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I am trying to make a simple kernel using C. Everything loads and works fine, and I can access the video memory and display characters, but when i try to implement a simple puts function for some reason it doesn't work. I've tried my own code and other's. Also, when I try to use a variable which is declared outside a function it doesn't seem to work. This is my own code:

#define PUTCH(C, X) pos = putc(C, X, pos)
#define PUTSTR(C, X) pos = puts(C, X, pos)

int putc(char c, char color, int spos) {
    volatile char *vidmem = (volatile char*)(0xB8000);
    if (c == '\n') {
        spos += (160-(spos % 160));
    } else {
        vidmem[spos] = c;
        vidmem[spos+1] = color;
        spos += 2;
    }
    return spos;
}
int puts(char* str, char color, int spos) {
    while (*str != '\0') {
        spos = putc(*str, color, spos);
        str++;
    }
    return spos;
}
int kmain(void) {
    int pos = 0;
    PUTSTR("Hello, world!", 6);
    return 0;
}

The spos (starting position) stuff is because I can't make a global position variable. putc works fine, but puts doesn't. I also tried this:

unsigned int k_printf(char *message, unsigned int line) // the message and then the line #
{
    char *vidmem = (char *) 0xb8000;
    unsigned int i=0;

    i=(line*80*2);

    while(*message!=0)
    {
        if(*message=='\n') // check for a new line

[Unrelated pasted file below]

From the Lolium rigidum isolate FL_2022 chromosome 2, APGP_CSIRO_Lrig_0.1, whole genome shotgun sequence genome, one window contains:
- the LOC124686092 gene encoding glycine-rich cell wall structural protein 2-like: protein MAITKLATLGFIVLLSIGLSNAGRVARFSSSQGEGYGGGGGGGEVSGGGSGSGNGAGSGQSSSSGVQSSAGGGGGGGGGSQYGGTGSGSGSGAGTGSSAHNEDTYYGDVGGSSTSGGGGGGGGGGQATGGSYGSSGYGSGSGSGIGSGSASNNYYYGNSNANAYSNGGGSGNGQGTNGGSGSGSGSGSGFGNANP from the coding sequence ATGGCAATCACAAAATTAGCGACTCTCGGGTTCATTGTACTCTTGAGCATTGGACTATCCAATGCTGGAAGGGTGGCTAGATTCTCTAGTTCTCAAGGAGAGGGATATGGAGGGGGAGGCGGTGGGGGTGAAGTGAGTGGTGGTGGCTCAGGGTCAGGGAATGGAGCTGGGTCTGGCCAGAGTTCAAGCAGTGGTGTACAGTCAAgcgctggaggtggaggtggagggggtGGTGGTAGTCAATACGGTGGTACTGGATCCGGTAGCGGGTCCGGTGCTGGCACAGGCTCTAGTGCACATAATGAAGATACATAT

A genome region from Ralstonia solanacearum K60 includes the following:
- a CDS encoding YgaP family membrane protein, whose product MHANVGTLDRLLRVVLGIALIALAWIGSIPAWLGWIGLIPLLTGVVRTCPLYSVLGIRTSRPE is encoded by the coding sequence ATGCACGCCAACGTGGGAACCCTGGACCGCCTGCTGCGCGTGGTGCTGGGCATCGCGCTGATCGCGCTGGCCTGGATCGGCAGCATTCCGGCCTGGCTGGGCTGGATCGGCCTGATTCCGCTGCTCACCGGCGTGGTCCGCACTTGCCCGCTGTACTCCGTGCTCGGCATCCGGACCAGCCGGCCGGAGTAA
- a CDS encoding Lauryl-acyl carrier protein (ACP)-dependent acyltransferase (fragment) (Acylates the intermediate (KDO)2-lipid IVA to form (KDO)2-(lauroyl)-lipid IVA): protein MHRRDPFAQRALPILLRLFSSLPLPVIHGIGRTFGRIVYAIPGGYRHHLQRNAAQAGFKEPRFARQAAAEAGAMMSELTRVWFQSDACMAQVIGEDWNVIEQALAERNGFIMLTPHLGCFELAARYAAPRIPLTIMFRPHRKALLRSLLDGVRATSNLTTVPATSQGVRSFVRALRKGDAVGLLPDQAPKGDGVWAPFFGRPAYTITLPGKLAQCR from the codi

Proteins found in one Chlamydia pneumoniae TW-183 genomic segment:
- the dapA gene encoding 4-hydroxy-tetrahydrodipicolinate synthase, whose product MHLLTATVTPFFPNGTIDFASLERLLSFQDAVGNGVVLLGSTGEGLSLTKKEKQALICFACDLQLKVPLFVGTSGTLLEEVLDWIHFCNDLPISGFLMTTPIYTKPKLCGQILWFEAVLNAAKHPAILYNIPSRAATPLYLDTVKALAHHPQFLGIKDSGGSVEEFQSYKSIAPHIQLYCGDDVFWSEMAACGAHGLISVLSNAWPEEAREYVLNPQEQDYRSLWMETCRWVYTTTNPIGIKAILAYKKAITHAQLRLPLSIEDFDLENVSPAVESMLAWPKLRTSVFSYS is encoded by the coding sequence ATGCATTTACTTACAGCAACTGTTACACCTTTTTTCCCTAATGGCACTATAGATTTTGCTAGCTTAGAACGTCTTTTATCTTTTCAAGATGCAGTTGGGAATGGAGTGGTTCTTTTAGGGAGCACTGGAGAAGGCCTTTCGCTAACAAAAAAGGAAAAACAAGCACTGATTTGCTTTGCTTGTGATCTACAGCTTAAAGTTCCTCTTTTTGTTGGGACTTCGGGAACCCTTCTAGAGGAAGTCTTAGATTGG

{
            line++;
            i=(line*80*2);
            *message++;
        } else {
            vidmem[i]=*message;
            *message++;
            i++;
            vidmem[i]=7;
            i++;
        };
    };

    return(1);
};

int kmain(void) {
    k_printf("Hello, world!", 0);
    return 0;
}

Why doesn't this work? I tried using my puts implementation with my native GCC (without the color and spos data and using printf("%c")) and it worked fine.

share|improve this question
1  
Where's the question? You've given a vague indication of something you tried doing, but haven't provided enough details for us to help you, nor a question for us to answer. What's the failure mode? What have you tried? – reuben Jul 3 '12 at 5:40
2  
PUTCH(strlen("Hi\0")+48, 6); You seem to be printing a character whos value is the length of the string "Hi\0" + 48 which is likely to be the ASCII letter for '2' (assuming your kernel strlen function is standard). Are you sure this is what you intended it to print? – tangrs Jul 3 '12 at 5:52
3  
nothing in the code you posted actually calls puts(). Complete example please – Alan Curry Jul 3 '12 at 5:56
4  
@ugoren he's using 0xb8000 which is the address of the text mode screen in IBM PCs since at least 1981 (CGA). CUDA is rather far off... – Alan Curry Jul 3 '12 at 8:03
1  
You should brace all the arguments of the function macros to avoid side effects. Like this: #define PUTCH(C, X) (pos = putc((C), (X), (pos))) – phoxis Jul 3 '12 at 12:02
up vote 5 down vote accepted

Since you're having an issue with global variables in general, the problem most likely has to-do with where the linker is placing your "Hello World" string literal in memory. This is due to the fact that string literals are typically stored in a read-only portion of global memory by the linker ... You have not detailed exactly how you are compiling and linking your kernel, so I would attempt something like the following and see if that works:

int kmain(void) 
{
    char array[] = "Hello World\n";
    int pos = 0;
    puts(array, 0, pos);
    return 0;
}

This will allocate the character array on the stack rather than global memory, and avoid any issues with where the linker decides to place global variables.